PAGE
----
Dartmouth (Flavel Church)
Dartmouth Flavel Church is a Methodist/United Reformed Church situated in central Dartmouth
The town of Dartmouth enjoys a unique position on the banks of the famous River Dart, from which it takes its name and which is often styled "The English Rhine".
Dartmouth can justifiably claim to be one of Devon's most interesting and historic seaports. It was from this port that the ships of the Crusades set sail. It was also in Dartmouth that the Pilgrim Fathers assembled in worship for the last time before they began their voyage across the Atlantic in the Mayflower and the Speedwell in 1620 before being forced to returning to Plymouth when it was discovered the Speedwell was taking in water.
In 1341, the town received its first charter from King Edward Ill: a charter which granted self-government under a mayor and corporation, providing that two ships, each of 120 tons, were given to the services of the monarch.
Dartmouth has had connections with many famous sea-faring men Sir Francis Drake and Sir Walter Raleigh being among them Today Dartmouth is the home of the Britannia Royal Naval College that trains officers of many Navies of the world.
About our Church
Flavel Memorial Church is situated by the
Tropical Gardens, with good access to the council car park. It is,
consequently, very popular with a number of visitors during the busy
summer months, when the population in this attractive resort town
increases by 50-100%
Flavel Church has, for some years, been part of a joint pastorate with Brixham URC, with a single minister responsible for both churches. Dartmouth URC and Dartmouth Methodist congregations united in 1985 to become one 'United Methodist' congregation. The church building is some 110 years old, although there has been a church in the same location for almost 300 years. Flavel Hall is situated behind the church. As part of the mission of the church, the URC have agreed in principle to transfer the hall to a new trust to facilitate the building of a community centre incorporating theatre, library, exhibition space and meeting rooms for the church and other bodies.
There is a small but friendly congregation,
with a very small but active Sunday School, which meets during the
latter part of the morning service. Morning worship is at 10.45, the
minister officiating alternate weeks. There are no evening services,
but members of the congregation share in monthly afternoon services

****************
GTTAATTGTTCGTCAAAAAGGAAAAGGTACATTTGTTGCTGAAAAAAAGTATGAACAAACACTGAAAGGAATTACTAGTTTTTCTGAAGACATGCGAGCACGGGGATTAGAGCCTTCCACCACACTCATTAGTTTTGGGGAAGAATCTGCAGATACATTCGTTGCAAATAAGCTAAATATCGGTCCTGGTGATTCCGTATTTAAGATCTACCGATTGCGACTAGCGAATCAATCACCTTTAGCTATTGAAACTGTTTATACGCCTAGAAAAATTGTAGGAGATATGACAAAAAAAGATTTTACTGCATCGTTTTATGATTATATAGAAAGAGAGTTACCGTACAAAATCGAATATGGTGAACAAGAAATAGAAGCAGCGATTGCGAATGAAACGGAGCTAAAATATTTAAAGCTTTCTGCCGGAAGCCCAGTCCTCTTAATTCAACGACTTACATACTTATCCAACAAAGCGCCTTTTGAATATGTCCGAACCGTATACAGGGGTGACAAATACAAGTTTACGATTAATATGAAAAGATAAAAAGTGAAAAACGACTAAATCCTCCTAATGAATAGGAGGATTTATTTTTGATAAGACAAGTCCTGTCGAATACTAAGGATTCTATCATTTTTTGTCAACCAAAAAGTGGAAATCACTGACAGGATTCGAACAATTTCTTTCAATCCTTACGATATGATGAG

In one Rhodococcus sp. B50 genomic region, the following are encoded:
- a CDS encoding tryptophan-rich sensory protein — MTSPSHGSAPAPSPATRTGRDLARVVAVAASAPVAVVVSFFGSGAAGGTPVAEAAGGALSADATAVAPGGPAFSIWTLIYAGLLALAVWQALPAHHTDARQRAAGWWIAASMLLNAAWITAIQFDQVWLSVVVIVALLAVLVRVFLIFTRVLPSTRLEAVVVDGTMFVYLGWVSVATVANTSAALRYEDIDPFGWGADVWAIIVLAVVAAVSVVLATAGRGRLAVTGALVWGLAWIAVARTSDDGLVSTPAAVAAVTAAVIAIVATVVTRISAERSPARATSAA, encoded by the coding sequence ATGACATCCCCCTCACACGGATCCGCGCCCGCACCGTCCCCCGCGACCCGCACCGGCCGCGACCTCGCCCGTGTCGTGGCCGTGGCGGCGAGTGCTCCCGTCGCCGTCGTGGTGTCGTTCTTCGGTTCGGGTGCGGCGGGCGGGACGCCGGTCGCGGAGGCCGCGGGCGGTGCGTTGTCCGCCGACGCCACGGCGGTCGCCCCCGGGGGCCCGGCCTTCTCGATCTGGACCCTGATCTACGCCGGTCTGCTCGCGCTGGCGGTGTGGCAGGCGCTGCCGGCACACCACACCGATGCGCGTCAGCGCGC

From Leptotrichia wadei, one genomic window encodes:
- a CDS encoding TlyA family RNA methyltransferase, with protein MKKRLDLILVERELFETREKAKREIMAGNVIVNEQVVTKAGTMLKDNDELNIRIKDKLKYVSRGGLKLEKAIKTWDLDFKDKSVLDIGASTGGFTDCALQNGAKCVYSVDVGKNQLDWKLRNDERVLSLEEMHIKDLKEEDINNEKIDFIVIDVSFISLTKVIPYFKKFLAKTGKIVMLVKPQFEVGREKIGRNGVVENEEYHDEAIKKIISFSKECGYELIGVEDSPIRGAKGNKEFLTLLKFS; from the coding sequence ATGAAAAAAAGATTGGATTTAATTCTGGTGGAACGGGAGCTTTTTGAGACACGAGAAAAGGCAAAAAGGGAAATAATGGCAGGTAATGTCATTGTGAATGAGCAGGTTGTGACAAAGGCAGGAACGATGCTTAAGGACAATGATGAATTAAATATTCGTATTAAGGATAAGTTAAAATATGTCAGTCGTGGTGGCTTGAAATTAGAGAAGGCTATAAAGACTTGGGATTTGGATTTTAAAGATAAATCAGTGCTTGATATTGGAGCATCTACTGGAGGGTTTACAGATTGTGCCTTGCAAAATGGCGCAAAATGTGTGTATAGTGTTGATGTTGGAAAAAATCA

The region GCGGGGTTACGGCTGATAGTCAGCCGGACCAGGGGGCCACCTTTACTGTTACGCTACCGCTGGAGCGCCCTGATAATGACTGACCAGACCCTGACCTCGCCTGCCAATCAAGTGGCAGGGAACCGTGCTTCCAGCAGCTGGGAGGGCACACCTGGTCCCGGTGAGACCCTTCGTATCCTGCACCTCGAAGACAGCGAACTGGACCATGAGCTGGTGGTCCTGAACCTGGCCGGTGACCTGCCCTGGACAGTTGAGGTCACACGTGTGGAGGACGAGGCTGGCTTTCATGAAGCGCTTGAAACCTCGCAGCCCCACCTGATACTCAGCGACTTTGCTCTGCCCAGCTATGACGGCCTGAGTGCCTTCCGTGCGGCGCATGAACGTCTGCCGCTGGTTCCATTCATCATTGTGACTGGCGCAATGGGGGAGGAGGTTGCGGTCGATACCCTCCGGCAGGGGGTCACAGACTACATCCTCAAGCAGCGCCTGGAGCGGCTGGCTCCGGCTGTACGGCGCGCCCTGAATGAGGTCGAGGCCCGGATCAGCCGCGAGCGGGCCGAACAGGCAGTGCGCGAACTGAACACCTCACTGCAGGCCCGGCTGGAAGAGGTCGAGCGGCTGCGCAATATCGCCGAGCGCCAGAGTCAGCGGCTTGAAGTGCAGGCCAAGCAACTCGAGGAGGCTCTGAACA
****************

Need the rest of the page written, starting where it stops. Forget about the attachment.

at Dartmouth Hospital. Other special services during the year
include Harvest of the Sea, Town Service and Toy Service, with, of
course, the usual Festivals of the Christian Year. Holy Communion is
held monthly on the fourth Sunday.
Flavel Church's outreach centres around the coffee morning, held each Friday between 10.30 and 12.00, where warm fellowship is enjoyed between people of different denominations, and none. Flavel Hall is used on Tuesday night for 'Flavel Club' where children are introduced to the Christian faith through games, activities, talks and lots of fun.
Flavel Church has for many years supported Little John's House, a home for under-privileged children in Romania. Gifts from Harvest and Toy Service are donated to this cause.
Flavel Church has declined in numbers over recent years yet looks with faith and hope to God to direct their paths into whatever future He has in store for them.
(Click on the images to see a larger picture)
'John Flavel was the son of a well-respected Presbyterian
minister. He obtained his BA at Oxford at the age of 20 and was
appointed to his first post at Salisbury. In 1656 he became minister
at Dartmouth ("a great and noted sea-port"). But in 1660, when the
Act of Uniformity was brought in, he was ejected and began to teach
in a small dissenting academy in the town.
Three years later the Five Mile Act prohibited ejected ministers from living within five miles of any corporate borough. Arrests were commonplace. John Flavel's own father and mother were thrown into Newgate prison with their flock, where his parents died of the plague.
John continued to preach on beaches, in private houses, in woods, often escaping soldiers at the last moment, at one time riding his horse into the water in one Dartmouth cove and swimming it round the headland to the next to make his escape. Persecution became so bad that he took flight for London, calling all to prayer during a terrific storm off off Portland, whereupon a changed wind took the ship off the rocks and they were saved.
After preaching whilst in much danger in London he returned to Dartmouth but was closely confined to his house, certain magistrates carrying his effigy through the streets with the covenant and Bill of Exclusion pinned to it, to the derision of the crowd.
In 1687 King James II dispensed with the penal laws against noncomformists and Flavel was free to preach to his followers in peace. Four years later, after presiding, as Moderator, over an assembly of nonconformist ministers, he died suddenly after a stroke. Amidst "floods of tears and bitter lamentation" he was buried near the chancel in St.Saviour's Church, Dartmouth. The memorial stone bearing his name was later removed at the
behest of a small group of magistrates and re-erected in Flavel Church.
He was by all accounts a most effective preacher, one hearer remarking that "a person must have had a very soft head or a very hard heart, or both, that could not sit under his ministry unaffected." His lasting legacy is in the number of sermons and works that were published in his lifetime, and in the Flavel Church and Flavel Hall that still bear his name.
(Extracted from a longer paper on the life of John Flavel, available from the church)
- Minister: Revd Philip Nevard